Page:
Chris went on to win six World Championships in a row, but in the seventh year he came in second place. Although he was disappointed, the feeling did not last, as the winner had to be hospitalised for three days when he crossed the finish line after pushing himself too hard. Chris, on the other hand, was able to greet his team and family and make it to the podium. This experience put the sport into perspective for him and helped him to realise that the win was not the most important thing.
Following his seventh World Championship race, Chris went on to win two more National Championships before retiring from his fourteen-year mountain bike racing career.
His passion for bikes continues, and he has since then implemented a public bike sharing transportation network in Washington DC. He is currently working on a similar project in Maryland where he lives with his wife and two young children.
At the end of his address, he presented Mr Britton with his 2005 World Championship jersey as a gift to the School.
Chris concluded his talk with a fascinating question and answer session, during which members of the audience were able to ask about various aspect of mountain biking and his racing career.
He spoke to the audience about enjoying the first and last hour of his 24 hour races, in contrast to the physical and particularly the mental difficulty of the middle of the race, especially during the night, and how he overcame these challenges. He discussed the foods he ate while racing and also the importance of a healthy, balanced diet in between. He talked about training for the two or three 24 hour races he completed each year, from the rides of up to eight hours at a time that he completed by himself, to the other long races he competed in between. When asked about whether mountain bike racing had been tainted by performance enhancing drugs, he said that he had never even considered it for himself, and as far as he was aware, the athletes he raced against were clean as well. He said that although sport meant a lot to him it was never worth cheating for, and he was glad to have found a different path that allowed him to reach the very highest level, and do it clean. Chris also talked briefly about his luck with accidents and injuries, and some of the advice his father gave to him as a sportsman. He partly attributed his success to his “stubborn” ability to drown out doubts and not give up in the face of tough conditions. He spoke about some of the technology that improved over the course of his career, including disc brakes and rear suspension. Chris was also asked about the bike-sharing programmes that he was involved with implementing in the US, and spoke at length about how they can improve cities as well as speaking on the future of this concept, from electric bikes to placing these programmes in more suburban areas.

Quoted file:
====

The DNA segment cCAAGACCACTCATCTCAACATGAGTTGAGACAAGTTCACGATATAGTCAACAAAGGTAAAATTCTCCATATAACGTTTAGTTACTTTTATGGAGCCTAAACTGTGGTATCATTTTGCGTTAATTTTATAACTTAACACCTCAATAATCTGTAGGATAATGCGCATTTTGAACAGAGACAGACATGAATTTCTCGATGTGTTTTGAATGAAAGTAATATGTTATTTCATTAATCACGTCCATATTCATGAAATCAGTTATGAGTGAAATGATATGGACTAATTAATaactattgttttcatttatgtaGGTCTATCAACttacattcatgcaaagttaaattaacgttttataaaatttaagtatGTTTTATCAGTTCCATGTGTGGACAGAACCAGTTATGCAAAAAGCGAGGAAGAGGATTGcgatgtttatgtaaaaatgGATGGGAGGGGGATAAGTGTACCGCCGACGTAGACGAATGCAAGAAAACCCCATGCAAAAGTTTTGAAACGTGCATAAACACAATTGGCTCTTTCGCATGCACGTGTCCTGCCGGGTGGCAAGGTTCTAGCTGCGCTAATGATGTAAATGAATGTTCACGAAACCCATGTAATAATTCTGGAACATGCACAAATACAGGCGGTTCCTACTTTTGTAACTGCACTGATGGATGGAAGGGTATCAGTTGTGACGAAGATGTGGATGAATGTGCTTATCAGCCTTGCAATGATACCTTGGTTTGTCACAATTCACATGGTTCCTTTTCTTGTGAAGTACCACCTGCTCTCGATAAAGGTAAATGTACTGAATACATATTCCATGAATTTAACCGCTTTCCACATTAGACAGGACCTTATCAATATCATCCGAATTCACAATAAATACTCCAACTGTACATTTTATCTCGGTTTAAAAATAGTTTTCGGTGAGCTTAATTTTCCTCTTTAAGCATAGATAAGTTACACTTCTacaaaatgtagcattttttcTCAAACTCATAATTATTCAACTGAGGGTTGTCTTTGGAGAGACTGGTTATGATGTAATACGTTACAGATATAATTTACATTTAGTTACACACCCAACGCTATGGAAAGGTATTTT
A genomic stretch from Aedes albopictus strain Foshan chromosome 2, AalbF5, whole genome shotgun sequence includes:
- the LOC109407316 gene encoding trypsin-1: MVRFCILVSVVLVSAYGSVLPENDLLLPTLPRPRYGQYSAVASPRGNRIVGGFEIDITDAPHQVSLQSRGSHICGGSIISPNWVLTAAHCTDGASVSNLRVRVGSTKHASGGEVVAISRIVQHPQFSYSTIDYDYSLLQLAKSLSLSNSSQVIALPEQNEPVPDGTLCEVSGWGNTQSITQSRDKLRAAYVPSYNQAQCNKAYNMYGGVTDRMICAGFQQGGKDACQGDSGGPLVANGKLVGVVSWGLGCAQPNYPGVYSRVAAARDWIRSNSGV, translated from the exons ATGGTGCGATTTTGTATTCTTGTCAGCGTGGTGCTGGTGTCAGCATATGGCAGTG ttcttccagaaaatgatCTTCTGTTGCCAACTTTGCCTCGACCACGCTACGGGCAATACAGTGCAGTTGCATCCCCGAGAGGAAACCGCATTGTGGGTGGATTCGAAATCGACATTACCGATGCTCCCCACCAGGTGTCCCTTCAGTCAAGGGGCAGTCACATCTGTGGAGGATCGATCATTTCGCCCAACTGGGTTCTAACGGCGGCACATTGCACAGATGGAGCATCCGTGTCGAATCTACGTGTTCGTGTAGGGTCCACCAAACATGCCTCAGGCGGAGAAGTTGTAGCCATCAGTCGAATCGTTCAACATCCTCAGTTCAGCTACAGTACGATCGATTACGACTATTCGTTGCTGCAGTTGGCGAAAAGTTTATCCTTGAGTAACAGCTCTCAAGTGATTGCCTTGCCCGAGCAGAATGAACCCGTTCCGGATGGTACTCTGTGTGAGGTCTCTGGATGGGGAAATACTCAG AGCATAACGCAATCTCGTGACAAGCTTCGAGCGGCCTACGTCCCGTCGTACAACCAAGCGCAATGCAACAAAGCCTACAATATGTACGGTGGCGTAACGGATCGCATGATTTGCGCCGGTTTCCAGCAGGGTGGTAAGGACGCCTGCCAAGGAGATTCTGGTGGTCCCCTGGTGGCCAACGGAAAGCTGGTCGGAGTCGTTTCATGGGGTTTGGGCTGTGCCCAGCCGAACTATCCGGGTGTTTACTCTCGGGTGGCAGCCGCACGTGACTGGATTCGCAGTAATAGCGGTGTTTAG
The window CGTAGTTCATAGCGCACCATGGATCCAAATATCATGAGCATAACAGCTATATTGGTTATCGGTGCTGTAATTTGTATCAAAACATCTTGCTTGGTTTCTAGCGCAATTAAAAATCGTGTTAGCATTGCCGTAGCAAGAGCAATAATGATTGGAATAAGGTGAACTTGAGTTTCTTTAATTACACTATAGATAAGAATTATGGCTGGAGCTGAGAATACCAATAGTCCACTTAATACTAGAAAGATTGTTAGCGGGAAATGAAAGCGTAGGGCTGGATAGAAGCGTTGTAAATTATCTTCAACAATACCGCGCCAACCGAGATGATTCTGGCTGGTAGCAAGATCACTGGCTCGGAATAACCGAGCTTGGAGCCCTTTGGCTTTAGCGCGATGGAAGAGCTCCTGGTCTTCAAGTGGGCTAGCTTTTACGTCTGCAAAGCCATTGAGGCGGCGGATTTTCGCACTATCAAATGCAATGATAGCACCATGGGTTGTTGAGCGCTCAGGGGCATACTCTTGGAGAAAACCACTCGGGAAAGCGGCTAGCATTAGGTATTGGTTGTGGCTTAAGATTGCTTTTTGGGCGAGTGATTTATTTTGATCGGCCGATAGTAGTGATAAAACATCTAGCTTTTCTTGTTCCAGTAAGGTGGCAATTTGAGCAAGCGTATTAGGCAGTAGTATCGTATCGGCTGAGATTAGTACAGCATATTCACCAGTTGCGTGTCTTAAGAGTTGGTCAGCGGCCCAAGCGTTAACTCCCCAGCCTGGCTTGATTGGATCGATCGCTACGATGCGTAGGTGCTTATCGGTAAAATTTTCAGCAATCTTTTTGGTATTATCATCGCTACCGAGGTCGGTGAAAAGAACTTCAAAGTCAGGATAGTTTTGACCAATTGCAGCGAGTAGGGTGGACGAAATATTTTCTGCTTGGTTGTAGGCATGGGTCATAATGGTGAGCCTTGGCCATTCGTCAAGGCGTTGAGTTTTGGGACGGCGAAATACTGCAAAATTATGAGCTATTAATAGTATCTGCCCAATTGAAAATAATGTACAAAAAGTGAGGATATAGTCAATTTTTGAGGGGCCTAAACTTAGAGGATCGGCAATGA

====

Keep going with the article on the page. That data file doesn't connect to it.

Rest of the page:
Throughout the question and answer session, Chris reminisced about highlights from his career in mountain bike racing.
To close the evening, Mr Britton thanked Chris for returning to give the Tillotson Lecture. Having looked in the School archives, he discovered that Chris was presented with Half Colours during his time as a pupil, and in honour of his sporting achievements since then, he presented him with honorary Full Colours.
During his visit to Bolton School, in addition to giving the Tillotson Lecture, Chris was able to meet with the school’s elite athletes, discuss university in the US with interested Sixth Form pupils, and talk to the Year 6 Junior Boys and Junior Girls.
Chris’s Tillotson Lecture can be viewed by clicking the following links or by pressing the play button below: Part One, Part Two, Part Three.